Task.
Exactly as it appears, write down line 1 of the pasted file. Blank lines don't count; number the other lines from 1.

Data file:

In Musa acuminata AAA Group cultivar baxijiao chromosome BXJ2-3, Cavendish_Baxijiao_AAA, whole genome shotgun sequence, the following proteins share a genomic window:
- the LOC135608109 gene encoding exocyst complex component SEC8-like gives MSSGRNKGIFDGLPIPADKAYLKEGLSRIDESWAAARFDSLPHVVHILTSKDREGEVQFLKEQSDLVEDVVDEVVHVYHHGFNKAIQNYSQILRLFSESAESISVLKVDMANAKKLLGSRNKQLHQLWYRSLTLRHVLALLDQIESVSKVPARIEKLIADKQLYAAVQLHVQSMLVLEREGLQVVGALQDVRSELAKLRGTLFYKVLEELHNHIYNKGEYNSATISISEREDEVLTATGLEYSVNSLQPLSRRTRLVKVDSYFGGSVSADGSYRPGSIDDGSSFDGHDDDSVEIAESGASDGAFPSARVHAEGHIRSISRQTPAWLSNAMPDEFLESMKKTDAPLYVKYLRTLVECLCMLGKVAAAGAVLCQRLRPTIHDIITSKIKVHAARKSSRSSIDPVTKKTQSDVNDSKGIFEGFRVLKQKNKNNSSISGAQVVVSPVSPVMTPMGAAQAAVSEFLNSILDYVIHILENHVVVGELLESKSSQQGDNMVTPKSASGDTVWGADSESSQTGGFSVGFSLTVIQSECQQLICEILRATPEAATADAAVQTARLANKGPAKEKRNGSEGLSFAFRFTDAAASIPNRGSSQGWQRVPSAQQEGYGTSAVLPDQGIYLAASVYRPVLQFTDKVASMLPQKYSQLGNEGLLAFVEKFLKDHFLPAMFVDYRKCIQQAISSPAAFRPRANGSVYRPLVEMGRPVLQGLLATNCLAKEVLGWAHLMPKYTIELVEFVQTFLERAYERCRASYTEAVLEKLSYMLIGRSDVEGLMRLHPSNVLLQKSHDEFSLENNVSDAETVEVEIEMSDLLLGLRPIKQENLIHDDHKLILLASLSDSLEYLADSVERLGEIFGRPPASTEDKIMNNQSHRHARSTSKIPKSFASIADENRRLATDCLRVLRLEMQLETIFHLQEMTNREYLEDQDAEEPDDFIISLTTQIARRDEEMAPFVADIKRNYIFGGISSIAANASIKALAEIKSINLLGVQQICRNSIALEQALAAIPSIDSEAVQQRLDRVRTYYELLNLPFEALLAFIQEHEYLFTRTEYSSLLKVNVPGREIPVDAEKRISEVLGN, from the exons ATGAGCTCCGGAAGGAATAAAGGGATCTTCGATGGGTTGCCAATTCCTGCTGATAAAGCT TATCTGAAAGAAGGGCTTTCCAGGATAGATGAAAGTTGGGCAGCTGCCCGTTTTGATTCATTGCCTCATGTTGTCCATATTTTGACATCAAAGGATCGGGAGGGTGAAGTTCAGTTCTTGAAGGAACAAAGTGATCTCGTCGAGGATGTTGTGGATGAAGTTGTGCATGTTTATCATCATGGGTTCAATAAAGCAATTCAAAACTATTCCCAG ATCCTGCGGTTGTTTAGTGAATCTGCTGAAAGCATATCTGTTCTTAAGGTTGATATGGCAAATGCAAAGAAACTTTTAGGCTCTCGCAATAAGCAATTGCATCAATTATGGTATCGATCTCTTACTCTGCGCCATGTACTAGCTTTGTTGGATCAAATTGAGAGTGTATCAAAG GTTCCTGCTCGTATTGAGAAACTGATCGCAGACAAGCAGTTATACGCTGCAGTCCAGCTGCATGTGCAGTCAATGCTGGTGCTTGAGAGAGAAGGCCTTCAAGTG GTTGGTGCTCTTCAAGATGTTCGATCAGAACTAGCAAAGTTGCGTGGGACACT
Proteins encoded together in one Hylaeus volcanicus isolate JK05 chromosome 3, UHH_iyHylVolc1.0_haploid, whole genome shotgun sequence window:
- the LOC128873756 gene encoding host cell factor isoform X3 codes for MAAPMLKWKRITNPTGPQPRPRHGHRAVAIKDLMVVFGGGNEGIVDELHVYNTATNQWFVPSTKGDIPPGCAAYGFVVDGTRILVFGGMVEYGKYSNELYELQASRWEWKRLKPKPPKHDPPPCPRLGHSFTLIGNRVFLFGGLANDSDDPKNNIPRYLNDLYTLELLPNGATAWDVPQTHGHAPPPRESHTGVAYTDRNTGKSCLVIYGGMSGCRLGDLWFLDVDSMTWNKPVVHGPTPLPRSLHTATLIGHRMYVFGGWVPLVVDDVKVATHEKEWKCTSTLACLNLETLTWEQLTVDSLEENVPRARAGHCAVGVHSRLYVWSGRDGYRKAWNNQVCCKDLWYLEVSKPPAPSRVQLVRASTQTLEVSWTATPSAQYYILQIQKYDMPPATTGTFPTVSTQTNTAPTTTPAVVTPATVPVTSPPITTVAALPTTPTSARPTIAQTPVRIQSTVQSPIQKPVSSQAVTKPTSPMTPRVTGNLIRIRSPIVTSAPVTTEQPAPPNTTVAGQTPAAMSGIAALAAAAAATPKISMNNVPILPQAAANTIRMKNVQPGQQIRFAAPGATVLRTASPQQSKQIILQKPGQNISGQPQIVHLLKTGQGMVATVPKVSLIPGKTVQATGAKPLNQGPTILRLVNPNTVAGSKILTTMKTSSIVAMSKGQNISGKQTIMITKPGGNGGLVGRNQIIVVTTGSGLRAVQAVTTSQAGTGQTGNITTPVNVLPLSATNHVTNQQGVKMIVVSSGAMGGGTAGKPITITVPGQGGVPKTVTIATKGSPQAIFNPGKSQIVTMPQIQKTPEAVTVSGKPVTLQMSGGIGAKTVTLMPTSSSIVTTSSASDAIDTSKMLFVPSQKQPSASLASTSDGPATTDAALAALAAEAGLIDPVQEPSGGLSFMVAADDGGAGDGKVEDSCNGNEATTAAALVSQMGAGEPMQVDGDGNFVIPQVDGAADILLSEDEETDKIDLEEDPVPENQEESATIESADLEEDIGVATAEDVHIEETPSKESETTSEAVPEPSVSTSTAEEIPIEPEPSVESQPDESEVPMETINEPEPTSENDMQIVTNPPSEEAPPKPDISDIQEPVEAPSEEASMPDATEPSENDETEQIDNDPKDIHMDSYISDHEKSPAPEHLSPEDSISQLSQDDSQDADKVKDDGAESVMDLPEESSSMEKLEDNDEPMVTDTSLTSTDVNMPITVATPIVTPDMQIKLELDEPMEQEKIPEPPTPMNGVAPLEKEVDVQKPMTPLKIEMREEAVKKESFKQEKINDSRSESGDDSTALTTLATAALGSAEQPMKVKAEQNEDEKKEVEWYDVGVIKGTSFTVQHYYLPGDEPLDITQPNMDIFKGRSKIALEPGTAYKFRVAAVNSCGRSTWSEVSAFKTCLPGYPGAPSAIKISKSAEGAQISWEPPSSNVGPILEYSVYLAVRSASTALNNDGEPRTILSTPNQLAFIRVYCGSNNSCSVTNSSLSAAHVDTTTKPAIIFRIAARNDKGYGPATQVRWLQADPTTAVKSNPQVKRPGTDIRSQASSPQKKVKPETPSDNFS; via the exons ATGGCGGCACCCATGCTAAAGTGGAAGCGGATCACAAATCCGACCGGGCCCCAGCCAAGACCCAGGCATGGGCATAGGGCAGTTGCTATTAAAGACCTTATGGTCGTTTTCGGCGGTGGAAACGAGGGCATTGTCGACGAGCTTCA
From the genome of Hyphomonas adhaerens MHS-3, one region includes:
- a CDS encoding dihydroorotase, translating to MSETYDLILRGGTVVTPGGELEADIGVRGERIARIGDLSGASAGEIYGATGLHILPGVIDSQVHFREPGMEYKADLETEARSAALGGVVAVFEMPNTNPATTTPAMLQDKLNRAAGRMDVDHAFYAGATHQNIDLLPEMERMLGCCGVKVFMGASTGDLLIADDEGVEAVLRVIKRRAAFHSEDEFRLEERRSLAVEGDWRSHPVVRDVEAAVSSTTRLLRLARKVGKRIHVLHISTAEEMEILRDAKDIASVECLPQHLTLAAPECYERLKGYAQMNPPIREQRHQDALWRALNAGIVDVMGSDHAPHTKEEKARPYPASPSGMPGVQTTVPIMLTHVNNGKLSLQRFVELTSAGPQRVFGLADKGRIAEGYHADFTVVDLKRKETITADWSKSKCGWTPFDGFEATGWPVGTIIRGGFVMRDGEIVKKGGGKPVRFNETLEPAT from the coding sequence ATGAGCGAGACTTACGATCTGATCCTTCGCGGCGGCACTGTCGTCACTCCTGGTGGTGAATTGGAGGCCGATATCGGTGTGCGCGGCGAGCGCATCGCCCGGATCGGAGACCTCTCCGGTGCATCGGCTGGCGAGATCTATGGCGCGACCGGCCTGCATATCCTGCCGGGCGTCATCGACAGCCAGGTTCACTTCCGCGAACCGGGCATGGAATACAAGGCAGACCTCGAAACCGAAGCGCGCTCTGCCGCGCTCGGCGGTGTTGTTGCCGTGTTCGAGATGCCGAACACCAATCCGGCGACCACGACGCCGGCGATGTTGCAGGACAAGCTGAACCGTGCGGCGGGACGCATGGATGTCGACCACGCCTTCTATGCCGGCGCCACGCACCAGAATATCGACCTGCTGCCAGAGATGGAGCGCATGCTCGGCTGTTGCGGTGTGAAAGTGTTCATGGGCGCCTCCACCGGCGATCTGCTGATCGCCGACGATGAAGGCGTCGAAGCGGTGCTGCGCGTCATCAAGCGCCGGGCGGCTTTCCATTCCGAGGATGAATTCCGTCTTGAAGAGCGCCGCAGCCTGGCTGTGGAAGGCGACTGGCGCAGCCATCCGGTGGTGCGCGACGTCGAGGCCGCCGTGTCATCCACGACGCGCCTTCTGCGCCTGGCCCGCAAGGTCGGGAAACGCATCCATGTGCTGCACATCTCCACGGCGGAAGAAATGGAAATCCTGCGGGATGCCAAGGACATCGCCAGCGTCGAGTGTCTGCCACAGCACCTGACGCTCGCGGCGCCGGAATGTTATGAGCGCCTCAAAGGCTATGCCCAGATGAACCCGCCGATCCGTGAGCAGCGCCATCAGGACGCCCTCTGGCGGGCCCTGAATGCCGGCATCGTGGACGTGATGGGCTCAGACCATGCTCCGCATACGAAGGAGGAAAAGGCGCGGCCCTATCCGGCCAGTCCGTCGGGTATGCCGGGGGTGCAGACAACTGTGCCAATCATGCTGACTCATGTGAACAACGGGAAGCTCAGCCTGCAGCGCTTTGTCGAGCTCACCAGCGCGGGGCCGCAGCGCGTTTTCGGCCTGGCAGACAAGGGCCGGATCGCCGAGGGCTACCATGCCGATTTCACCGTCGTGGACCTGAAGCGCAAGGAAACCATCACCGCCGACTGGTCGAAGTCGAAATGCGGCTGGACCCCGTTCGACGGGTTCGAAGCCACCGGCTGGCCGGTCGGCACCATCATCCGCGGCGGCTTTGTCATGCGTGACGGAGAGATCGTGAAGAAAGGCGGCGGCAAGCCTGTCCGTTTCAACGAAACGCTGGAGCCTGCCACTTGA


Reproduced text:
In Musa acuminata AAA Group cultivar baxijiao chromosome BXJ2-3, Cavendish_Baxijiao_AAA, whole genome shotgun sequence, the following proteins share a genomic window: